The family also made family trips to Colombia, where Luis and Christine were married and Alex was baptized by an uncle who was a priest; Julia Salazar was baptized as a Catholic in the U.S., according to Christine.

Julia had said in a statement on Twitter that “I was raised by a single mom who didn’t have a college degree. My father didn’t graduate from high school,” but her father did attend a high school in Santa Barbara, California, according to Alex and Christine. (Julia did not dispute this when asked about it by City & State.) It’s unclear whether he ever graduated high school, though Christine said it’s possible he received his degree from a night school as an adult – if he did not graduate from Santa Barbara High School as a teen. A representative for the school could not confirm by publication time whether or not Luis had graduated from the school.

Nor is that the only questionable aspect that particular claim. Christine Salazar did, in fact, graduate from college. A representative of Florida Atlantic University confirmed that Christine Crane (Christine Salazar’s maiden name) received a B.A. degree in psychology in 1999.

Julia Salazar pointed out in response that she was 8 years old by that time and so her mother raised her without a college degree up to that point. Since her parents separated when she was six, that means there were two years that she lived only with her mother before Christine graduated from college.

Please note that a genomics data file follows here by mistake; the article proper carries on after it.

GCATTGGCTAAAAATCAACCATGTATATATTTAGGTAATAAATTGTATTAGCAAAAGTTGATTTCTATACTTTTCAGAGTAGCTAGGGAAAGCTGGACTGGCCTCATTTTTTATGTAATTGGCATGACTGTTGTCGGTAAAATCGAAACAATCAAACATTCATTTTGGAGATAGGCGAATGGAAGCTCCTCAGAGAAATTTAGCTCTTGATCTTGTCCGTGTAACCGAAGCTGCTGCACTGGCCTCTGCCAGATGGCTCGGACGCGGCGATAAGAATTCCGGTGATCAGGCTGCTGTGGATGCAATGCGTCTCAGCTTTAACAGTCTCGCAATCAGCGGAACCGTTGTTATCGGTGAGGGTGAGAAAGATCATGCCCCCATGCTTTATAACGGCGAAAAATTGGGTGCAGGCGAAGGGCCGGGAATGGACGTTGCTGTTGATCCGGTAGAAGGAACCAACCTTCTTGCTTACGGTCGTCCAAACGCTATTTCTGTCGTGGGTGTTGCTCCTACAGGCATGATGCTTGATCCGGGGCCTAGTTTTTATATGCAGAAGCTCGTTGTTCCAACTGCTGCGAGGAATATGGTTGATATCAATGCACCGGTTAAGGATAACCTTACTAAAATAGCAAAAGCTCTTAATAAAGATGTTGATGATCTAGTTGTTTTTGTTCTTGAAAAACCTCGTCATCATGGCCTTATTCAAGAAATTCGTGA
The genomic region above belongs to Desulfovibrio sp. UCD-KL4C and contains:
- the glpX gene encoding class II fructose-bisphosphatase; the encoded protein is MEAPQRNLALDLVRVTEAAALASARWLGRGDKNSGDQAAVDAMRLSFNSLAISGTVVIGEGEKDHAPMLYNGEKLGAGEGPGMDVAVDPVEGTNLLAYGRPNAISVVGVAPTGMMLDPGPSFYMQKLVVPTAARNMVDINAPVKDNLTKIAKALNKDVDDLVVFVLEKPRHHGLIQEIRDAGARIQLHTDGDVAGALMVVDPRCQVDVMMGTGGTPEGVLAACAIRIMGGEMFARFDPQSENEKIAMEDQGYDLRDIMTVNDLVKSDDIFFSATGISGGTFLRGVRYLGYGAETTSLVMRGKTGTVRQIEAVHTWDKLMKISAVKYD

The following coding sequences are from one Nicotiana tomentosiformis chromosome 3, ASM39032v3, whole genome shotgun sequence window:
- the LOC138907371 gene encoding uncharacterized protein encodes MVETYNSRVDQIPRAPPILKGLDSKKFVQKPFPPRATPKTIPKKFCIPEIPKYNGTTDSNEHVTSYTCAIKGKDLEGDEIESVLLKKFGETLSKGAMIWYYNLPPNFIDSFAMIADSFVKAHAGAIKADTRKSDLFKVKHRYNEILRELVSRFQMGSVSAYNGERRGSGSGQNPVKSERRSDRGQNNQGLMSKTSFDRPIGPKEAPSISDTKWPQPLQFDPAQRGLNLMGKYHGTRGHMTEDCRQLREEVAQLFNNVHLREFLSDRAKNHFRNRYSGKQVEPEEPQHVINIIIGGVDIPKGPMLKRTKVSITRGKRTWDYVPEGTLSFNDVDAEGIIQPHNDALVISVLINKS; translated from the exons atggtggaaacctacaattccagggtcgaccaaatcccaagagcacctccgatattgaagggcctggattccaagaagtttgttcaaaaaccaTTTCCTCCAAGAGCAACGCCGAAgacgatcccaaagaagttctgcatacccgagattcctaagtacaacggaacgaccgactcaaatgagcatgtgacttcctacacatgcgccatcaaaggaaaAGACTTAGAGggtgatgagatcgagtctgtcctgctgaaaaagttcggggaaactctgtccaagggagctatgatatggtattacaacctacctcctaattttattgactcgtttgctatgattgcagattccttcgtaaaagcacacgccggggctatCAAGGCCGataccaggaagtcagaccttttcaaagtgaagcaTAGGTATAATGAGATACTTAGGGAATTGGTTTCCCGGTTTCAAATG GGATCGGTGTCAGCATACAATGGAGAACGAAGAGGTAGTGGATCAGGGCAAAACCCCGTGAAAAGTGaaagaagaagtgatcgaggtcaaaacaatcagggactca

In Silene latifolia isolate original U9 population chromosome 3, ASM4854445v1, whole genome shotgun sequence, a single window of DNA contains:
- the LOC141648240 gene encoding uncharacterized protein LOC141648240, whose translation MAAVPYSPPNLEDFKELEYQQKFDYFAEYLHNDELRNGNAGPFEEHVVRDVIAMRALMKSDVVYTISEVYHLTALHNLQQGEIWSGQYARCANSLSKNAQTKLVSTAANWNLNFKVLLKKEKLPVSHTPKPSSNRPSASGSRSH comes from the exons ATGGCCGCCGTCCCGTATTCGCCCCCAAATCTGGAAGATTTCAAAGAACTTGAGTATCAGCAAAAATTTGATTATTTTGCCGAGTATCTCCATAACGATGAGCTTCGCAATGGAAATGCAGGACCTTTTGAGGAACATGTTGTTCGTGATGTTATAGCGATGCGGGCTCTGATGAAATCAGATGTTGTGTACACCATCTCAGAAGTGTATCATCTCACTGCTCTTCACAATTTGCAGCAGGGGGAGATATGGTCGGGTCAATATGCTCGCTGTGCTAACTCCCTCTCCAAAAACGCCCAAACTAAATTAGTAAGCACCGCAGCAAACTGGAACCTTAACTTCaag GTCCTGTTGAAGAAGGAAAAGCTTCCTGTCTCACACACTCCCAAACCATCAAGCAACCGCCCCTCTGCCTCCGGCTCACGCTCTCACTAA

While the Salazar parents divorced in the late 1990s – hence Julia’s claim of being raised by a single mother – Luis paid child support until an illness left him disabled and unable to work in his final years. The divorce inspired Christine to go back to school and begin a new career in the pharmaceutical industry.

Alex Salazar would say that their financial status remained middle class and that Christine earned a good salary, but Julia says Christine went through stressful periods between jobs and worried enough about paying bills that she took a temporary job on weekends as a caterer. These are not mutually exclusive memories and Christine confirmed all of them.